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Twain, Mark.

Twain, Markpseudonym of Samuel Langhorne Clemens (b. Nov. 30, 1835, Florida, Mo., U.S.--d. April 21, 1910, Redding, Conn.)

American humorist, writer, and lecturer who won a worldwide audience for his stories of youthful adventures, especially Sawyer, Tom (1876), Life on the Mississippi (1883), and Finn, Huckleberry (1884).

Clemens grew up in Hannibal, Mo., on the west bank of the Mississippi. At the age of 13 he became a full-time apprentice to a local printer. When his older brother Orion established the Hannibal Journal, Samuel became a compositor for that paper.

After working for a time as an itinerant printer, he rejoined Orion in Keokuk, Iowa, until the fall of 1856. He then began another period of wandering with a commission to write some comic travel letters for the Keokuk Daily Post. Only five letters appeared, for on the way down the Mississippi, Clemens signed on as an apprentice to a steamboat pilot. For almost four years he plied the Mississippi. After 1859 he was a licensed pilot in his own right, but two years later the Civil War put an end to the steamboat traffic.

In 1861 Clemens joined Orion in a trip to the Nevada Territory. Samuel became a writer for the Virginia City Territorial Enterprise,

and there, on Feb. 3, 1863, "Mark Twain" was born when Clemens signed a humorous travel account with that pseudonym. The name was a riverman's term for water "two fathoms deep" and thus just barely safe for navigation. In 1864 Twain left Nevada for California. While at a mining camp Twain heard the story he would make famous as Celebrated Jumping Frog of Calaveras County, The , which was an immediate success.

In 1866 Twain visited Hawaii as a correspondent for The Sacramento Union, publishing letters on his trip and later giving popular lectures. He then set out on a world tour for California's largest paper, the Alta California. The letters that he wrote during the next five months for the Alta California and for Horace Greeley's New York Tribune caught the public fancy and, when revised for publication in 1869 as Innocents Abroad, The, established Twain as a popular favorite. Twain married in 1870 and moved with his wife to Hartford, Conn., in 1871.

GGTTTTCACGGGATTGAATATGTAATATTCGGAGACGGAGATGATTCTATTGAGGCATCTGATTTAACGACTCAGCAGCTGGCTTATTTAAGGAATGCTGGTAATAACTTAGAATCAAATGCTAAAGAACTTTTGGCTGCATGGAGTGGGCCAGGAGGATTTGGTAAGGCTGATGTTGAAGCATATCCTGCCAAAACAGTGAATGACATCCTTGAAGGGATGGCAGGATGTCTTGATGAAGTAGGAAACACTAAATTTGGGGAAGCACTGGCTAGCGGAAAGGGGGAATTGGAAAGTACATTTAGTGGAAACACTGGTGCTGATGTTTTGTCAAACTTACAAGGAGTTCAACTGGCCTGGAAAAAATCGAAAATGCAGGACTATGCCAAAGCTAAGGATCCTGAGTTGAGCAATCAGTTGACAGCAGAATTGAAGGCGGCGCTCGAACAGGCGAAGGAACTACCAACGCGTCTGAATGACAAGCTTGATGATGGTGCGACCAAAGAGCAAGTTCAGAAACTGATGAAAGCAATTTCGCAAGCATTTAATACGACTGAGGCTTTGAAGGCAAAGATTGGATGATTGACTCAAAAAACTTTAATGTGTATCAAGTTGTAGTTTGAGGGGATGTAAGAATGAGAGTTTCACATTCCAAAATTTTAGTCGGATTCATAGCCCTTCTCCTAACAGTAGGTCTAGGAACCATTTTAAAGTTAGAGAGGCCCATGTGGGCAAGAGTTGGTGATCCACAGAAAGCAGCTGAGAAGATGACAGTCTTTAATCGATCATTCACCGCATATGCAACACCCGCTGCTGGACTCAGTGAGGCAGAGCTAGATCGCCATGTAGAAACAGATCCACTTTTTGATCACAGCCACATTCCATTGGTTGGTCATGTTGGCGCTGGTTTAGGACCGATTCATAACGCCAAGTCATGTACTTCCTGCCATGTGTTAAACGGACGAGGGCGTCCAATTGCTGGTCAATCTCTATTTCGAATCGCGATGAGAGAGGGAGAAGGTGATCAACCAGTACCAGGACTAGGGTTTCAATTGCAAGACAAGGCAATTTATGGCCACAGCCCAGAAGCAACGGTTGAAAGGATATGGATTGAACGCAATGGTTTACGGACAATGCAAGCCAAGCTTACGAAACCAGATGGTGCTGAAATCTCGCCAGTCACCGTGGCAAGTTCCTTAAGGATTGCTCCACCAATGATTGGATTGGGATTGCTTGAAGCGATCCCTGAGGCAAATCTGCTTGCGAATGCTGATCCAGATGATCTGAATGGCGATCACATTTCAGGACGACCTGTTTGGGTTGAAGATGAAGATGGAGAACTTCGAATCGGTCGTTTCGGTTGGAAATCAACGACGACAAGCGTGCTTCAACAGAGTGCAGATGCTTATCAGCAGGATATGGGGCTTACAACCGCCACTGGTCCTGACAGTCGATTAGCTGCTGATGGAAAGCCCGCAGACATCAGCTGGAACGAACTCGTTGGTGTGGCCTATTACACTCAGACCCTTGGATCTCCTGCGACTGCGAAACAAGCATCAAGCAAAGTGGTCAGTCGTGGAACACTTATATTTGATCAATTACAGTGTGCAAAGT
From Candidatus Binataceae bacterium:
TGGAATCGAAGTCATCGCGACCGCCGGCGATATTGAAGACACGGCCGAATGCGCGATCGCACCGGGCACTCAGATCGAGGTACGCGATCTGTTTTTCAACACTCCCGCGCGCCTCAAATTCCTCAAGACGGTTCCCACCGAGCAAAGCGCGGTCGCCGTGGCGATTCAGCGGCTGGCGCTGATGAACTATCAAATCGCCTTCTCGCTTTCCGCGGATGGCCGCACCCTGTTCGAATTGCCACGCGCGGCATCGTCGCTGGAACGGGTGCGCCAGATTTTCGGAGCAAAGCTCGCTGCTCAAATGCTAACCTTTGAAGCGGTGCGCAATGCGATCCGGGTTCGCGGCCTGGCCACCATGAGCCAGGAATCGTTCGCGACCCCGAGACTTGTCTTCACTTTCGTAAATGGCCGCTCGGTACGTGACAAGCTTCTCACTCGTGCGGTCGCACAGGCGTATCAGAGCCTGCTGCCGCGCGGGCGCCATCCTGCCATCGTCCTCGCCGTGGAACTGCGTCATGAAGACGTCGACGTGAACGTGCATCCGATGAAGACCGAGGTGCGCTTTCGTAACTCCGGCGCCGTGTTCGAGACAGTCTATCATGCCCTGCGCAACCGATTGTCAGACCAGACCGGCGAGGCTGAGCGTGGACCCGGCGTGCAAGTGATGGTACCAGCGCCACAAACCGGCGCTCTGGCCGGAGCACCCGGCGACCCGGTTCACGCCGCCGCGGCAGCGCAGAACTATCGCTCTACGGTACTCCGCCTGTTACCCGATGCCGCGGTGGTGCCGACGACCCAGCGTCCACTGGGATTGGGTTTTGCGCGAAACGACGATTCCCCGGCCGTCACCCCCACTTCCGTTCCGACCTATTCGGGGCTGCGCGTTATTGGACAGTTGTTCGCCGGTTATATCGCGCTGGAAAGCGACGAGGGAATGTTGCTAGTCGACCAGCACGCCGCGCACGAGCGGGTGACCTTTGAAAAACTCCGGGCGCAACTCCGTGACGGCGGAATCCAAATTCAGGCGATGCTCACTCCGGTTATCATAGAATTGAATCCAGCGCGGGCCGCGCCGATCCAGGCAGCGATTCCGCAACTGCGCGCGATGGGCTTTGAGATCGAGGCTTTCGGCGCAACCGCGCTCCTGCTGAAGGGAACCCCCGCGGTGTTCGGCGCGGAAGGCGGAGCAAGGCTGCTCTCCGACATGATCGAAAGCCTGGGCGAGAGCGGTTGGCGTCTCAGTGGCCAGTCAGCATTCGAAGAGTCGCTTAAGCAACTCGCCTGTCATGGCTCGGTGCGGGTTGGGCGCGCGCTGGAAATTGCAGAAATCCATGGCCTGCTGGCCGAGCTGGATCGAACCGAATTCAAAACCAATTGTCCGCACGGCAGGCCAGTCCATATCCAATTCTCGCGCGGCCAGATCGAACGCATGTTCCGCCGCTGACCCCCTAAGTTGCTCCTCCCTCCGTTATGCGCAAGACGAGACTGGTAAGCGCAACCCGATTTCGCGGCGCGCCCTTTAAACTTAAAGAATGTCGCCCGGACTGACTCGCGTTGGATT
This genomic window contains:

In 1872 he published Roughing It, a chronicle of an overland stagecoach journey and of Twain's adventures in the Pacific islands. Meanwhile, he collaborated with his neighbor Charles Dudley Warner on The Gilded Age (1873), a satire on financial and political malfeasance that gave a name to the expansive post-Civil War era.

Twain continued to lecture with great success in the United States and, in 1872 and 1873, in England. In 1876 he published Tom Sawyer , a narrative of youthful escapades, followed in 1880 by A Tramp Abroad, in 1881 by Prince and the Pauper, The, and in 1883 by the autobiographical Life on the Mississippi. Twain's next novel, Huckleberry Finn, is generally considered his finest and one of the masterpieces of American fiction. In 1889 he published Connecticut Yankee in King Arthur'sCourt, A, in which a commonsensical Yankee is transported back in time to medieval Britain.

Various unsuccessful financial speculations, including his own publishing firm, left Twain bankrupt; however, the returns from Pudd'nhead Wilson (1894), Personal Recollections of Joan of Arc (1895), a lecture tour around the world, and Following the Equator (1897), in which he described the tour, made him solvent again. Man That Corrupted Hadleyburg,The was published with other stories and sketches in 1900.

In the fall of 1903 Twain and his family settled near Florence, Italy. His wife died six months later, and he expressed his grief, his loneliness, and his pessimism about the human character in several late works, including Letters from the Earth.
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Publication:Merriam Webster's Encyclopedia of Literature
Date:Jan 1, 1995
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